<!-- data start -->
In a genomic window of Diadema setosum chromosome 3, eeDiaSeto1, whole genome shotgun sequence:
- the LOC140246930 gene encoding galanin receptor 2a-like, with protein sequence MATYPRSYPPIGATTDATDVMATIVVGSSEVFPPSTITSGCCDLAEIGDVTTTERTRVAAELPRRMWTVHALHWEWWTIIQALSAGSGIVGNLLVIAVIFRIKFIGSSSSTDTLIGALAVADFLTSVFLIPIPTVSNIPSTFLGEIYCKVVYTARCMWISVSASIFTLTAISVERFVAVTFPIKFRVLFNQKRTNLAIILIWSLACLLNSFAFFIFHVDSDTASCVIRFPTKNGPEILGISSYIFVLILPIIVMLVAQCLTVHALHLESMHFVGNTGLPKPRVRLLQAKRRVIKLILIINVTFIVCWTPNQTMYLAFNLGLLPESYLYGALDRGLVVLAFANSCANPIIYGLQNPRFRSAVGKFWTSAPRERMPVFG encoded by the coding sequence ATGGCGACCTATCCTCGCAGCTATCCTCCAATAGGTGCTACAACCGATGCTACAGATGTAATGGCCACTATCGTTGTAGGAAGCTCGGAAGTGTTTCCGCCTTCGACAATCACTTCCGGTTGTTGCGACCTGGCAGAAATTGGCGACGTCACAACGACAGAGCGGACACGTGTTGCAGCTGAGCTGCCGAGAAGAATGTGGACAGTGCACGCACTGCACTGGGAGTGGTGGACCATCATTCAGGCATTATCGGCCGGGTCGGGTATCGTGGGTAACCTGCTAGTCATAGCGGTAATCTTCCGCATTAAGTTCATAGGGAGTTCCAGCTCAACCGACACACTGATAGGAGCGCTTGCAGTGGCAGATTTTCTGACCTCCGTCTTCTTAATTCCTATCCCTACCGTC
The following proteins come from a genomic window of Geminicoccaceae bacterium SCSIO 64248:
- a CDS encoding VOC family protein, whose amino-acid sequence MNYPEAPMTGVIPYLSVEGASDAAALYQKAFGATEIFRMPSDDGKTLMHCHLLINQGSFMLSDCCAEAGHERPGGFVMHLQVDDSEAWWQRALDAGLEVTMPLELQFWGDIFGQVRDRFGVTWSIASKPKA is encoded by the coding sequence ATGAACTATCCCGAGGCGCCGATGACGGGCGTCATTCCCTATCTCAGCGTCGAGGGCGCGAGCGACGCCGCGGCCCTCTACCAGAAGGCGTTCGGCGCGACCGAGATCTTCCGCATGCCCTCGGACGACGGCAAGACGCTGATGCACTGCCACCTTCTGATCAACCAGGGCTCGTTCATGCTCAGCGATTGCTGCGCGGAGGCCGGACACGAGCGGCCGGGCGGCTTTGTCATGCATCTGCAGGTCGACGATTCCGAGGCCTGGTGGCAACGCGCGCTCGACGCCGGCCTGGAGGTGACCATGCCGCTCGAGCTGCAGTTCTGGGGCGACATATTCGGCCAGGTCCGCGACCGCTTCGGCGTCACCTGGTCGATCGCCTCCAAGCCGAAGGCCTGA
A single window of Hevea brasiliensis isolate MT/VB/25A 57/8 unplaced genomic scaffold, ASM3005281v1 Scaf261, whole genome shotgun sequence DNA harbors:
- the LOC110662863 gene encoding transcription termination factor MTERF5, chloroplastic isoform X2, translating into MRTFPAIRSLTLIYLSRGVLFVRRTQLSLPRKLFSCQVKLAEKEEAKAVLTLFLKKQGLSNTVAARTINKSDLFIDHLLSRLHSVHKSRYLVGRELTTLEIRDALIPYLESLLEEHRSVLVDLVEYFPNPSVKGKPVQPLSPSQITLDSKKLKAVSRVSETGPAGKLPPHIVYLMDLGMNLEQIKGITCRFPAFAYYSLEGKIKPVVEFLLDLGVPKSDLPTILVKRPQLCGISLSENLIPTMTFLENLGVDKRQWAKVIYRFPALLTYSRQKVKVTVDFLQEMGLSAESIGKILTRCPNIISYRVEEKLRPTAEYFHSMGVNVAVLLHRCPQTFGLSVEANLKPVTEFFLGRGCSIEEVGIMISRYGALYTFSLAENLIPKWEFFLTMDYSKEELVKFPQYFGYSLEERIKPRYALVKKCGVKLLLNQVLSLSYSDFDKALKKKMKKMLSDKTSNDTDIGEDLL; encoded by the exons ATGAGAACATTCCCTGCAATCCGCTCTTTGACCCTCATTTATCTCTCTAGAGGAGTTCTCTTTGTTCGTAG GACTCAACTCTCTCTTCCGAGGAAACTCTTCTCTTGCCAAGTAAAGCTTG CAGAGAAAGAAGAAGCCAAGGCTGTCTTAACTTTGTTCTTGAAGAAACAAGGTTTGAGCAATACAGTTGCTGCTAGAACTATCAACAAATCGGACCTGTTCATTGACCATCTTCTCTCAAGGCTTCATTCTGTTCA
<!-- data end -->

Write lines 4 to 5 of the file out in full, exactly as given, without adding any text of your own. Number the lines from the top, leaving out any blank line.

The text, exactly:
- a CDS encoding VOC family protein, whose amino-acid sequence MNYPEAPMTGVIPYLSVEGASDAAALYQKAFGATEIFRMPSDDGKTLMHCHLLINQGSFMLSDCCAEAGHERPGGFVMHLQVDDSEAWWQRALDAGLEVTMPLELQFWGDIFGQVRDRFGVTWSIASKPKA is encoded by the coding sequence ATGAACTATCCCGAGGCGCCGATGACGGGCGTCATTCCCTATCTCAGCGTCGAGGGCGCGAGCGACGCCGCGGCCCTCTACCAGAAGGCGTTCGGCGCGACCGAGATCTTCCGCATGCCCTCGGACGACGGCAAGACGCTGATGCACTGCCACCTTCTGATCAACCAGGGCTCGTTCATGCTCAGCGATTGCTGCGCGGAGGCCGGACACGAGCGGCCGGGCGGCTTTGTCATGCATCTGCAGGTCGACGATTCCGAGGCCTGGTGGCAACGCGCGCTCGACGCCGGCCTGGAGGTGACCATGCCGCTCGAGCTGCAGTTCTGGGGCGACATATTCGGCCAGGTCCGCGACCGCTTCGGCGTCACCTGGTCGATCGCCTCCAAGCCGAAGGCCTGA
A single window of Hevea brasiliensis isolate MT/VB/25A 57/8 unplaced genomic scaffold, ASM3005281v1 Scaf261, whole genome shotgun sequence DNA harbors: